“You don’t speak with a typical Indian accent.”
“I don’t?” (What did you expect? Apu from the Simpsons?)
“Were you educated in India? Did you go to a special school or something?
I swear I’m descended from a thousand generations of Indians, and I was born and brought up in India. No, I did not go to a “special school”, just a normal high school (though it did have too many rich kids in it, who perhaps needed some help).
These are real conversations I’ve had with people here in the States. They gasp when they discover that I say “Thank you VEry much for the WAter.” I’ve been really hard pressed to convince them that India is a large and diverse land, and there isn’t one single “Indian accent.” Each region has its own distinct, captivating and always amusing accent. Just like America has a Southern, South Western, West Coast, Mid West, Hispanic, East Coast, Boston, New England or other accents, we have our own Punj, Tam, Mallu, Telugu, Kannadiga, Marathi, UPite, Bihari, Bengali, North Eastern, Gujju or any other variation of English.
The poor hapless Bengali has to grapple with the fact that B, V and W are three distinct and independent sounds, and not just one. The woeful Mallu’s fate has been wonderfully captured here. My grandfather, an erudite TamBrahm if there ever was one (I just wanted to use the word erudite before I died, no hidden agenda here), dictated his letters to me when his eyesight was failing. He spoke in the Queen’s English, albeit better than any queen of England could have, and tormented me (at the ripe young age of twelve) with words like “claustrophobia” and “sovereign” which I tried to split and spell, and failed miserably. He was particular with YEvery word and knew YEvery thing from Yay to Yezed. WOnly WOnce did I manage a flawless copy. On a score of Sero to ten, my spelling abilities still remain close to Sero.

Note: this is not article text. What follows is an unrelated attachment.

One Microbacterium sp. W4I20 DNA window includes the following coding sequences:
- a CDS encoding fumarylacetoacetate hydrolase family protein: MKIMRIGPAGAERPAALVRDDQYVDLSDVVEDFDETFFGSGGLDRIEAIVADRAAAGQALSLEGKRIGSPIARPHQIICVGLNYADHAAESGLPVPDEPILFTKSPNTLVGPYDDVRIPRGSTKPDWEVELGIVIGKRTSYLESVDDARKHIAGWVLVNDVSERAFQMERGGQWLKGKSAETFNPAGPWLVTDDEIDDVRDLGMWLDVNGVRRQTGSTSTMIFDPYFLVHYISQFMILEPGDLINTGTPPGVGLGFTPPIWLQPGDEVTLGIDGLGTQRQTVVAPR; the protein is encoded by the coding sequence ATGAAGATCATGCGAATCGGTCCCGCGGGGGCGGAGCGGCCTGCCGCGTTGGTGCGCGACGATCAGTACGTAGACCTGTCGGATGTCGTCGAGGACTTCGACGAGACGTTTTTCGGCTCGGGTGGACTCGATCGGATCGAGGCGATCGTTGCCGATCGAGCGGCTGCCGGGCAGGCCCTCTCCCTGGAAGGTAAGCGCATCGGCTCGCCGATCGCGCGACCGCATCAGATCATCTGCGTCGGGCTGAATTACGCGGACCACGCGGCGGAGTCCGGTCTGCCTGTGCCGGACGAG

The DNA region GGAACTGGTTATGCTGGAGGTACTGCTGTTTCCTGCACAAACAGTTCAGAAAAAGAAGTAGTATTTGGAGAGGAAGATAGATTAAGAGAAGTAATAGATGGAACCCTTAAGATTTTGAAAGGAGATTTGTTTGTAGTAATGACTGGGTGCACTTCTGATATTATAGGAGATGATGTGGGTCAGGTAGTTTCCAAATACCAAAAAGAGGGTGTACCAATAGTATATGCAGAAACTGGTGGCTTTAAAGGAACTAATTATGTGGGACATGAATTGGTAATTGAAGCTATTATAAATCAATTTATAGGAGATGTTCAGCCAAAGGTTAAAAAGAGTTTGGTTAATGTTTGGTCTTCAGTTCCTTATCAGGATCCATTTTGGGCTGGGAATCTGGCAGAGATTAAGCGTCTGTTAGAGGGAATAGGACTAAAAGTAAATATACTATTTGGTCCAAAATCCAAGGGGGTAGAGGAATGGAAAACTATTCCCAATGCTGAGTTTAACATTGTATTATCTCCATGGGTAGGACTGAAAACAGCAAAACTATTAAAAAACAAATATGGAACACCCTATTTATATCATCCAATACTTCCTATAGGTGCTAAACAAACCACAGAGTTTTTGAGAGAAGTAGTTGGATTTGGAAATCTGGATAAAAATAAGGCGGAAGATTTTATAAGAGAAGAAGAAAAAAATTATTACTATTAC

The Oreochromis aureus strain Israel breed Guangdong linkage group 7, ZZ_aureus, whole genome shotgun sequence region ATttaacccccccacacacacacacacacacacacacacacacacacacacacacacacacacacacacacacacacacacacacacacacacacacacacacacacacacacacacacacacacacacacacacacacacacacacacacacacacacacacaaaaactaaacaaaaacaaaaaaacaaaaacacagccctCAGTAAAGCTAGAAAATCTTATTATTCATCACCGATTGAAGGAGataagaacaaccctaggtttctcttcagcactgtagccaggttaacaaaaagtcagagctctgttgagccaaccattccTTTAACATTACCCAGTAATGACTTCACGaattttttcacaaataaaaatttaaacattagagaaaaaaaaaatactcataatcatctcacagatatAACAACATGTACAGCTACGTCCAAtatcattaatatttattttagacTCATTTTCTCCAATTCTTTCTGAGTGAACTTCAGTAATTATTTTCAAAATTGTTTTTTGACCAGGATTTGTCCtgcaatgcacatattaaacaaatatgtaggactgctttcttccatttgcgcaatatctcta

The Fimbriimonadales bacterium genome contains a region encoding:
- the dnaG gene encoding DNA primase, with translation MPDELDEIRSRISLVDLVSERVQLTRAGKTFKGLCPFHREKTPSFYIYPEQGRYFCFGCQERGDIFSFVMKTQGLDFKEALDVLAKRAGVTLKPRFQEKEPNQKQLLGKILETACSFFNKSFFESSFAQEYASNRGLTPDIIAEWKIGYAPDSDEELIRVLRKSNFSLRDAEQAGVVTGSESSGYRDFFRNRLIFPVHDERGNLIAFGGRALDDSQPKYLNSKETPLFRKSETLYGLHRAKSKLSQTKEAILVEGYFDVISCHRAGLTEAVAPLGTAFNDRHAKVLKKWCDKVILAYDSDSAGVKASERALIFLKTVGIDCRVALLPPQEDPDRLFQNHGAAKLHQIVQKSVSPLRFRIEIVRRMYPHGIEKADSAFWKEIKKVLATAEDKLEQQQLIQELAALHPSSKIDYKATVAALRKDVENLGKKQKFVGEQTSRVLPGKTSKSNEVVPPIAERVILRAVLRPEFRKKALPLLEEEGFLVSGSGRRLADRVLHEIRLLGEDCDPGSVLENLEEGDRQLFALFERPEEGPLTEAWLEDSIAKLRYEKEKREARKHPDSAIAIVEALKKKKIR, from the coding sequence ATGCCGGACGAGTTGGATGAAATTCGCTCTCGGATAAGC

There are the distinct accents that separate a Mumbaiya from a Bangalorean, and a Delhiite from a proud citizen of Chennai. My wife left the north years ago, yet her (flawless) English still reveals her proud UP upbringing. Then there is the oft quoted joke about the Gujju family who called some friends over for tea, and terrorized them by declaring that the “Snakes were in the hole” (Snacks were in the hall. Sic.)
There are also shared Indianisms, such as not being clear with the v’s and w’s, forced American accents, and a tendency to stress on the second syllable of words (not very common in English), a trend typical in most Indic languages. So attempts to say can’t with an American accent fail miserably, and diarrhea (dI-&-'rE-&) becomes di-yea-‘rE, or just die-reaa. Easier to stick to the old fashioned “runs.”
But I can with certainty tell people that we are not all like Apu, and yes, we each speak English our own way. And we are proud of it.
Post script: Men and the art of Hara-Kiri
(I removed this postscript)